U.S. Disappointed by Slow China Reform, Trump Official SaysBy
Since Xi-Trump meeting, U.S. wanted to see more China progress
U.S president scheduled to visit Beijing in November
The U.S. has been disappointed this year at China’s lack of progress in pursuing market-oriented reforms, said a senior administration official, ratcheting up the pressure on the world’s second-largest economy ahead of President Donald Trump’s visit there next month.
While China made progress in previous decades toward market pricing and reducing the number of state-owned enterprises, the U.S. is concerned now with subsidies, excess capacity, and its industrial policy, said the official, who asked not to be identified in order to discuss sensitive policy issues.
A meeting earlier this year between President Xi Jinping and Trump in Mar-a-Lago was very good but the U.S. had hoped for more follow-through on reform, the official said. The Comprehensive Economic Dialogue between the two economies a few months later failed to yield desired results, the person said.
The official’s comments follow days after Secretary of State Rex Tillerson noted in an interview growing U.S. impatience with China on issues from North Korea to trade. Trump is due to visit Beijing on Nov. 8 as part of his first trip to Asia, where he’ll also attend a meeting of leaders from the Asia-Pacific Economic Cooperation, or APEC, in Vietnam.
Xi’s address to the Communist Party last week demonstrated that the leader is clearly in a strengthened position, so that gives him ample room for building a stronger, more market-oriented economy, the U.S. official said.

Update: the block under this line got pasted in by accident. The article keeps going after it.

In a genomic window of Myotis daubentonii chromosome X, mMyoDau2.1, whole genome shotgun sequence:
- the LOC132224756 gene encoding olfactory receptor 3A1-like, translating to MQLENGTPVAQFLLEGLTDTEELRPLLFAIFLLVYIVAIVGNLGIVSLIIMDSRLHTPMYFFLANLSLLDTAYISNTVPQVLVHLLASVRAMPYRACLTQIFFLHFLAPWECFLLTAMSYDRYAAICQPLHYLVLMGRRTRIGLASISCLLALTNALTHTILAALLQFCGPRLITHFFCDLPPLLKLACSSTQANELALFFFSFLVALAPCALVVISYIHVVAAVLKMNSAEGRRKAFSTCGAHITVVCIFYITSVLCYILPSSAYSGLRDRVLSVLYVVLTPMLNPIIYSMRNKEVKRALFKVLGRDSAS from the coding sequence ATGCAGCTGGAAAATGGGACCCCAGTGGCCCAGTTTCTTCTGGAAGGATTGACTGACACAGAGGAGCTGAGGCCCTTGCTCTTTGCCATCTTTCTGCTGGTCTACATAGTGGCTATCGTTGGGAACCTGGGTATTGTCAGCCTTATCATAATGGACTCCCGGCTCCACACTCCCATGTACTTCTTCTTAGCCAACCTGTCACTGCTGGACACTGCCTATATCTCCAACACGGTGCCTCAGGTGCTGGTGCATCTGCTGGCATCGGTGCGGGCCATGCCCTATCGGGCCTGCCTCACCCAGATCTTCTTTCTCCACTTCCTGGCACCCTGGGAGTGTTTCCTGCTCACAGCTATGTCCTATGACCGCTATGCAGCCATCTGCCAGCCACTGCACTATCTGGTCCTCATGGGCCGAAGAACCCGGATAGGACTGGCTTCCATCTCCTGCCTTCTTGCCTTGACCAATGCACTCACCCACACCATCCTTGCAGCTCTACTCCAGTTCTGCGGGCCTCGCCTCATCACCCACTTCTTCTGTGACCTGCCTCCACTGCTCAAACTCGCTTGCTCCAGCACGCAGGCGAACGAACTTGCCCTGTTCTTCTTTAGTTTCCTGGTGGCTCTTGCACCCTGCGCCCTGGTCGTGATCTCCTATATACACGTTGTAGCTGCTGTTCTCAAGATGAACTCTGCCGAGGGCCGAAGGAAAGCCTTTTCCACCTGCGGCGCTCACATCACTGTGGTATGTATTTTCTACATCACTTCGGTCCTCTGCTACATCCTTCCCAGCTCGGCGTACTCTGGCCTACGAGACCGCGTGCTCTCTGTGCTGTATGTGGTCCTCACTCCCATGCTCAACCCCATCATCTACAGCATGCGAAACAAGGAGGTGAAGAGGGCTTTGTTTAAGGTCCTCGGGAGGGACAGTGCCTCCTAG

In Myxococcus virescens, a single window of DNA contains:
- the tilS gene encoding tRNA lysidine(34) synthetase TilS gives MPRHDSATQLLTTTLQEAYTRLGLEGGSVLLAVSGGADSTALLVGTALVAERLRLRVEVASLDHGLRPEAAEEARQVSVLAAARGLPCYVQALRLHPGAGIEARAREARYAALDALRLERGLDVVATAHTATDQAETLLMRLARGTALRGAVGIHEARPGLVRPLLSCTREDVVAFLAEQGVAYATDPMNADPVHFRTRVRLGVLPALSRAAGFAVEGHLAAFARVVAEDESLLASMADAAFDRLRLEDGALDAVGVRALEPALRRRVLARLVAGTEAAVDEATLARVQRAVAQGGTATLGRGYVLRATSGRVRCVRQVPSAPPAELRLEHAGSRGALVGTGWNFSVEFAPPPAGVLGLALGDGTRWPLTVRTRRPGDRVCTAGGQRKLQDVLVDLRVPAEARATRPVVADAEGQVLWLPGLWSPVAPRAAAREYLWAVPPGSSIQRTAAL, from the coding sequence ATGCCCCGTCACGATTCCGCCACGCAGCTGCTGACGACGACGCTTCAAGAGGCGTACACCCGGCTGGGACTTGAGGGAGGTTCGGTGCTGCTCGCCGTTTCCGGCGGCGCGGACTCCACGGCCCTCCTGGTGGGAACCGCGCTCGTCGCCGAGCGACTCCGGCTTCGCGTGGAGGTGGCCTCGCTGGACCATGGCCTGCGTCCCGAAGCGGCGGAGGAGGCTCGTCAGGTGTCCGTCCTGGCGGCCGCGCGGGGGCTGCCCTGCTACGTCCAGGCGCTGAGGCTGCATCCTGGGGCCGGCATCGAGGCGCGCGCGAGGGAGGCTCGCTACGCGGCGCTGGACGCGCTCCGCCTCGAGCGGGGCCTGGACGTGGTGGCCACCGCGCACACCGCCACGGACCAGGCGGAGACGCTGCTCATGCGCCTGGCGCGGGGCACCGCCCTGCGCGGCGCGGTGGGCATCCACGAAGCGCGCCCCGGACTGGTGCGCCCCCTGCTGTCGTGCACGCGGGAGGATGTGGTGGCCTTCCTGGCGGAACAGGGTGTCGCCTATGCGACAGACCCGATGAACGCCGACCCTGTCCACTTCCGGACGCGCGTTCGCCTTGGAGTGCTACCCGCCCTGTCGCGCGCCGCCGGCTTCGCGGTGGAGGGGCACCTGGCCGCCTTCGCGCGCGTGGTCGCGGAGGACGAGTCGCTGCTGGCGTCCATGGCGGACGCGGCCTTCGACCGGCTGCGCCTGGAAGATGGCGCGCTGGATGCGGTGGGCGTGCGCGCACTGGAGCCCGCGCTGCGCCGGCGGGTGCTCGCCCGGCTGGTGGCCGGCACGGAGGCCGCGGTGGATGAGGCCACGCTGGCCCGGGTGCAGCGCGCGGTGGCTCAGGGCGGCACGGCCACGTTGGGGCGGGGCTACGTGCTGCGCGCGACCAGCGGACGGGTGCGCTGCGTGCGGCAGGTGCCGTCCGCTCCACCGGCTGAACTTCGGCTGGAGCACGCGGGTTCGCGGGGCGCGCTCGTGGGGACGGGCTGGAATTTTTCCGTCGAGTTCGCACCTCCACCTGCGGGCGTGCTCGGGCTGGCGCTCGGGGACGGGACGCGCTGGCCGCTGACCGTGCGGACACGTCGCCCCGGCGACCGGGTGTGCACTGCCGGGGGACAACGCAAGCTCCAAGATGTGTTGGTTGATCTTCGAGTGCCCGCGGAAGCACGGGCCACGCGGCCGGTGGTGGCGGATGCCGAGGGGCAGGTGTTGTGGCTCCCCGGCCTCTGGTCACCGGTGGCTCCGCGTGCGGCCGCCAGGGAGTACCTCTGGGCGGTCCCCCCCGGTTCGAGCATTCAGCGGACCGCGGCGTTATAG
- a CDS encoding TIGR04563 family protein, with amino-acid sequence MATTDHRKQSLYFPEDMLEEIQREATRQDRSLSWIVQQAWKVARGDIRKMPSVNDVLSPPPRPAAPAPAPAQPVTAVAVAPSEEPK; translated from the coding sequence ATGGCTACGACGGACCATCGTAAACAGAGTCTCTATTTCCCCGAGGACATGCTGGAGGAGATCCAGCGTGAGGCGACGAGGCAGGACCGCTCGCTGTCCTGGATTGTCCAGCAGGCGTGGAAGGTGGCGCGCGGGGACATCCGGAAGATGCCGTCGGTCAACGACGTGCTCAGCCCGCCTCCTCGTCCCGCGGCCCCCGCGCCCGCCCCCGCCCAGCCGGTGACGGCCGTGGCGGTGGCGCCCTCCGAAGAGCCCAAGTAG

The official spoke amid talks in Hoi An, Vietnam, where finance ministers and delegates from the 21-member APEC were meeting ahead of the leaders’ summit in early November. While trade -- a hot-button issue between the U.S. and China -- wasn’t included in the final joint statement, it was discussed at length among the delegates.
Criticism of China’s practices remained a central part of the Trump administration’s policies on trade, which have emphasized “fair” over “free” trade as the president pushes for renegotiation of existing pacts in the name of “America First.”
From the U.S.’s perspective, trade isn’t growth-oriented enough, the official said. Trade should be market-oriented, and free and fair, rather than through gaining an advantage by creating subsidies and industrial policy, or by increasing debt through non-transparent loans, the person said.
Amid China’s massive long-term push to finance infrastructure projects throughout the region and beyond in the Belt and Road Initiative, the U.S. official noted that those, too, should allow more free-market practices. While the China-led Asia Infrastructure Investment Bank has made progress on that front, many of the projects with Chinese involvement have meant state-owned entities play a major role, with less transparency, the official said.
Two calls and a fax to China’s foreign affairs ministry went unanswered Sunday outside office hours.